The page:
Saturday, October 27, 2012

Primary and secondary qualities

The distinction between the primary and secondary qualities of objects was an important theme within British empiricist philosophy, the three key proponents being John Locke, George Berkeley and David Hume.

Locke sets out the distinction in his 'Essay Concerning Human Understanding'. The distinction applies to the "simple" ideas we receive from sensation.

Primary qualities are properties objects have that are independent of any observer and include such properties as solidity, extension, motion, number and figure. They exist in the thing itself, can be determined with certainty, and do not rely on subjectivity. Secondary qualities are properties that produce sensations in the observer, such as colour, taste, smell, and sound. They are effects things have on people. Knowledge that comes from secondary qualities does not provide objective facts about things.

Locke argues that secondary qualities are somehow caused by the arrangements of matter, matter has the power to cause the ideas of secondary qualities. He believes that there is scientific support for his theory based on Boyle's new 'corpuscular hypothesis'.

Locke supports his theory by the use of examples. I will quote directly from Chapter VIII of Book II:
"Take a grain of wheat, divide it into two parts; each part has still solidity, extension, figure, and mobility: divide it again, and it retains still the same qualities; and so divide it on, till the parts become insensible; they must retain still each of them all those qualities. For division (which is all that a mill, or pestle, or any other body, does upon another, in reducing it to insensible parts) can never take away either solidity, extension, figure, or mobility from any body, but only makes two or more distinct separate masses of matter, of that which was but one before; all which distinct masses, reckoned as so many distinct bodies, after division, make a certain number. These I call original or primary qualities of body, which I think we may observe to produce simple ideas in us, viz. solidity, extension, figure, motion or rest, and number.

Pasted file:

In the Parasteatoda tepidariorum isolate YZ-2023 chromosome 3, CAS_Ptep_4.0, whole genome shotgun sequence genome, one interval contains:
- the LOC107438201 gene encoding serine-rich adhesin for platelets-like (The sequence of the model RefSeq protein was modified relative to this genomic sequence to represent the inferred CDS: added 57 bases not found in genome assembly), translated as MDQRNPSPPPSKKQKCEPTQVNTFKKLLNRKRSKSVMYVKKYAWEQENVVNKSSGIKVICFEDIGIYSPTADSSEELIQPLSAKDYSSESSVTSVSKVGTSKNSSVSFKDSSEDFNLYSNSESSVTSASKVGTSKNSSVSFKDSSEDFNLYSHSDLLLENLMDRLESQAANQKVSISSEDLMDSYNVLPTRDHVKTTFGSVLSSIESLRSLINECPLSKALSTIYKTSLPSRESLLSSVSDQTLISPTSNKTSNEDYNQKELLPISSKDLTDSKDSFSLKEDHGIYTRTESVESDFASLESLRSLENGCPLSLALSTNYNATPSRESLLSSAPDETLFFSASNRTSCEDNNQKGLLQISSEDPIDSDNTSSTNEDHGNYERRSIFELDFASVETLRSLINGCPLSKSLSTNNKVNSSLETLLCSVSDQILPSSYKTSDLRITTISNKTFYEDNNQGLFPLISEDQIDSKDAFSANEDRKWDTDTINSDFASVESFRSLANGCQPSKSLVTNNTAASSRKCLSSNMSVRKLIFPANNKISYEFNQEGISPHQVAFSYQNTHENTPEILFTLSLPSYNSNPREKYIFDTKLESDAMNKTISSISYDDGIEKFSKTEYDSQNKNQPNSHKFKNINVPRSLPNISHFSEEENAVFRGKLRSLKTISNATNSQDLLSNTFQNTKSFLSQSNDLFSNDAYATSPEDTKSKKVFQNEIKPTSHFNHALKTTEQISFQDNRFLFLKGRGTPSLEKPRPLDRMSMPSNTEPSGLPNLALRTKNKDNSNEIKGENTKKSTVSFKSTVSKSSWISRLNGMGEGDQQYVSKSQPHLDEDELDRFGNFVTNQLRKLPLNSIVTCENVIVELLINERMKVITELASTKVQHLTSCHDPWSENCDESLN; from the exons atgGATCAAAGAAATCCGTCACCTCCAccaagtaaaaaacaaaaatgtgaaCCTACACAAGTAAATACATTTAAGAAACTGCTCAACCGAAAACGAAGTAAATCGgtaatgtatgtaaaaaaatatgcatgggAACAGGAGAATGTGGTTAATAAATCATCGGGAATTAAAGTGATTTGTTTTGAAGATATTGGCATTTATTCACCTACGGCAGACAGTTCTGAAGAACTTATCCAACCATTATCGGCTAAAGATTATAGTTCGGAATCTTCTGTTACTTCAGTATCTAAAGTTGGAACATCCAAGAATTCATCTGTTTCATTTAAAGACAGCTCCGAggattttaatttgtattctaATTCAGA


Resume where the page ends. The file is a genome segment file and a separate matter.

...Secondary qualities of bodies. Secondly, such qualities which in truth are nothing in the objects themselves but power to produce various sensations in us by their primary qualities, i.e. by the bulk, figure, texture, and motion of their insensible parts, as colours, sounds, tastes, &c. These I call secondary qualities. To these might be added a third sort, which are allowed to be barely powers; though they are as much real qualities in the subject as those which I, to comply with the common way of speaking, call qualities, but for distinction, secondary qualities. For the power in fire to produce a new colour, or consistency, in wax or clay,- by its primary qualities, is as much a quality in fire, as the power it has to produce in me a new idea or sensation of warmth or burning, which I felt not before,- by the same primary qualities, viz. the bulk, texture, and motion of its insensible parts."

Locke's theory of perception is a 'mediated theory of perception'. Accordingly, we do not have direct access to the world around us, but rather this access is mediated through our ideas.

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